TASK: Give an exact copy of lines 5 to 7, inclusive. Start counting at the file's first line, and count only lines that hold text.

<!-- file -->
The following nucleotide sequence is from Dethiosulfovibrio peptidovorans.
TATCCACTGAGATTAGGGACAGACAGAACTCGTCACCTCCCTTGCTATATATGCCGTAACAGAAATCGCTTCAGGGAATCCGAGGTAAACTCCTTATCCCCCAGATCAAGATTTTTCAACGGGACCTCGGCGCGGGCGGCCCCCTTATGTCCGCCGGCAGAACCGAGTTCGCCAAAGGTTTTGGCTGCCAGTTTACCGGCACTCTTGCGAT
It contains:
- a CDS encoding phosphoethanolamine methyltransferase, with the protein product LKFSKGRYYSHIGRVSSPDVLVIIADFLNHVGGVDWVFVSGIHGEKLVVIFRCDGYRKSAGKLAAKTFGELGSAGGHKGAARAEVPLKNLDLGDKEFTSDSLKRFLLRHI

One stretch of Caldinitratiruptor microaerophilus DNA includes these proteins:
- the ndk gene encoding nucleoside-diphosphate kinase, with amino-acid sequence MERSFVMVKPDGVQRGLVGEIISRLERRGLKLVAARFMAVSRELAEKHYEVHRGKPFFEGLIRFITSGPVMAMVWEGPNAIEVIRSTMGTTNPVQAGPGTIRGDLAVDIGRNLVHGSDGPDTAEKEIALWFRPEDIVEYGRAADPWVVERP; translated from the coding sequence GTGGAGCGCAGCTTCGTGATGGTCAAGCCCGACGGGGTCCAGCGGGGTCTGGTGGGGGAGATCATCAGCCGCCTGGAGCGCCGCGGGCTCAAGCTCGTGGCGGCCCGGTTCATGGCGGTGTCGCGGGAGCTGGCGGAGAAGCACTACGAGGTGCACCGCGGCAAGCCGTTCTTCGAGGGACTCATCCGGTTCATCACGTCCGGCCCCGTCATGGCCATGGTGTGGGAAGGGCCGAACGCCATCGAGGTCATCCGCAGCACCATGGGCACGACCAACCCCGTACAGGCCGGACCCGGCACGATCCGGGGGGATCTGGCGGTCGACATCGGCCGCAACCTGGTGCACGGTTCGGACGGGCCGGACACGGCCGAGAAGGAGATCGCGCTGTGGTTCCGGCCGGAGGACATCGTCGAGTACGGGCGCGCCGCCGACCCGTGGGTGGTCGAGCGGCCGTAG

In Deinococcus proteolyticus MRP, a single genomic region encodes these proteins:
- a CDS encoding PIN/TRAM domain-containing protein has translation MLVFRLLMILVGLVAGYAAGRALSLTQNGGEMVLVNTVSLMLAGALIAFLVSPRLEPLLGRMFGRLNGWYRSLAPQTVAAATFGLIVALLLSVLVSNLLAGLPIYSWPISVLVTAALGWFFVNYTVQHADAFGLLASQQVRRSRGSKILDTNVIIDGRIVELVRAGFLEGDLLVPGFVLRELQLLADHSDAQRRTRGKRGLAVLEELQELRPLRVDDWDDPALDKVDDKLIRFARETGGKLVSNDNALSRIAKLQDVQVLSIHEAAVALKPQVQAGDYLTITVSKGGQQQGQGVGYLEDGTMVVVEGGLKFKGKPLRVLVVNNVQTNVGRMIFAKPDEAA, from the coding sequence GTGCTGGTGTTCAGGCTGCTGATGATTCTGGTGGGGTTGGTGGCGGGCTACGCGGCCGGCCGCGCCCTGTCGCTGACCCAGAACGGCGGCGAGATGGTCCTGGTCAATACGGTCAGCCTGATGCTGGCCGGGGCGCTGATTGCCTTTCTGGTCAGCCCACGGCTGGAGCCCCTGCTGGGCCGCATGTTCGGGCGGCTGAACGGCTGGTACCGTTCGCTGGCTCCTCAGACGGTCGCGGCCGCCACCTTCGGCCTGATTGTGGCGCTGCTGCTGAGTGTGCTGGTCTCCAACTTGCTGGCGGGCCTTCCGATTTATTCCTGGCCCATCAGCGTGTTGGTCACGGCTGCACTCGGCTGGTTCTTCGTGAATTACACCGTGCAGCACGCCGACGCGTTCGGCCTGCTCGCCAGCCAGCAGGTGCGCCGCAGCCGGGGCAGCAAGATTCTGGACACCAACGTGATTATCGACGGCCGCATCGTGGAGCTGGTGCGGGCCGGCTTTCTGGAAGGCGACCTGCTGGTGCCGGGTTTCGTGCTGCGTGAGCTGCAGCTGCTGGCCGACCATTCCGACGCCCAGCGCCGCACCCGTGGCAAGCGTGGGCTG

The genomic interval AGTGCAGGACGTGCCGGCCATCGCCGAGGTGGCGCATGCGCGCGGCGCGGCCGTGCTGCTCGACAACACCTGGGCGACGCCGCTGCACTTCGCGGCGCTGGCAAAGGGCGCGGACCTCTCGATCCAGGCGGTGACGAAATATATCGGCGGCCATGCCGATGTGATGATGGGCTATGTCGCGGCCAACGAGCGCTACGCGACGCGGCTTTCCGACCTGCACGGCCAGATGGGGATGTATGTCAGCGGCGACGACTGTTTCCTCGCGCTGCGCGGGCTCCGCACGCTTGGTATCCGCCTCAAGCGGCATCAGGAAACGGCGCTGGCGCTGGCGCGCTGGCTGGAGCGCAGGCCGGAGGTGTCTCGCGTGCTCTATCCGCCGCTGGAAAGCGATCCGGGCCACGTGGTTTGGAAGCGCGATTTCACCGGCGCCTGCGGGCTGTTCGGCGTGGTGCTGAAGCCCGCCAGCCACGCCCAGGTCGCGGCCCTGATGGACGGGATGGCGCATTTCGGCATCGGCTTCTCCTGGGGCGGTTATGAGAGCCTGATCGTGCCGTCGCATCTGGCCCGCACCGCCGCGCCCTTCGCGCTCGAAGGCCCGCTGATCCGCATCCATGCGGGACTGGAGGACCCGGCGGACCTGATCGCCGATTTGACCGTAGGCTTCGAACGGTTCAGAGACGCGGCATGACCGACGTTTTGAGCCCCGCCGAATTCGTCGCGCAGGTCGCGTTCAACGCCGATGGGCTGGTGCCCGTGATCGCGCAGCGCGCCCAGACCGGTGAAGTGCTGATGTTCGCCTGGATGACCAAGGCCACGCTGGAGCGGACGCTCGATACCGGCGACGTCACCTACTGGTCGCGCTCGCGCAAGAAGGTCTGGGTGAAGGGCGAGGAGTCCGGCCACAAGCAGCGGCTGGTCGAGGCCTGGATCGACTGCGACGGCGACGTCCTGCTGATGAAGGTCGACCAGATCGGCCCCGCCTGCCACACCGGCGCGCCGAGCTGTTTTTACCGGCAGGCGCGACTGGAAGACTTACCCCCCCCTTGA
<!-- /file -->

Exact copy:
One stretch of Caldinitratiruptor microaerophilus DNA includes these proteins:
- the ndk gene encoding nucleoside-diphosphate kinase, with amino-acid sequence MERSFVMVKPDGVQRGLVGEIISRLERRGLKLVAARFMAVSRELAEKHYEVHRGKPFFEGLIRFITSGPVMAMVWEGPNAIEVIRSTMGTTNPVQAGPGTIRGDLAVDIGRNLVHGSDGPDTAEKEIALWFRPEDIVEYGRAADPWVVERP; translated from the coding sequence GTGGAGCGCAGCTTCGTGATGGTCAAGCCCGACGGGGTCCAGCGGGGTCTGGTGGGGGAGATCATCAGCCGCCTGGAGCGCCGCGGGCTCAAGCTCGTGGCGGCCCGGTTCATGGCGGTGTCGCGGGAGCTGGCGGAGAAGCACTACGAGGTGCACCGCGGCAAGCCGTTCTTCGAGGGACTCATCCGGTTCATCACGTCCGGCCCCGTCATGGCCATGGTGTGGGAAGGGCCGAACGCCATCGAGGTCATCCGCAGCACCATGGGCACGACCAACCCCGTACAGGCCGGACCCGGCACGATCCGGGGGGATCTGGCGGTCGACATCGGCCGCAACCTGGTGCACGGTTCGGACGGGCCGGACACGGCCGAGAAGGAGATCGCGCTGTGGTTCCGGCCGGAGGACATCGTCGAGTACGGGCGCGCCGCCGACCCGTGGGTGGTCGAGCGGCCGTAG

In Deinococcus proteolyticus MRP, a single genomic region encodes these proteins: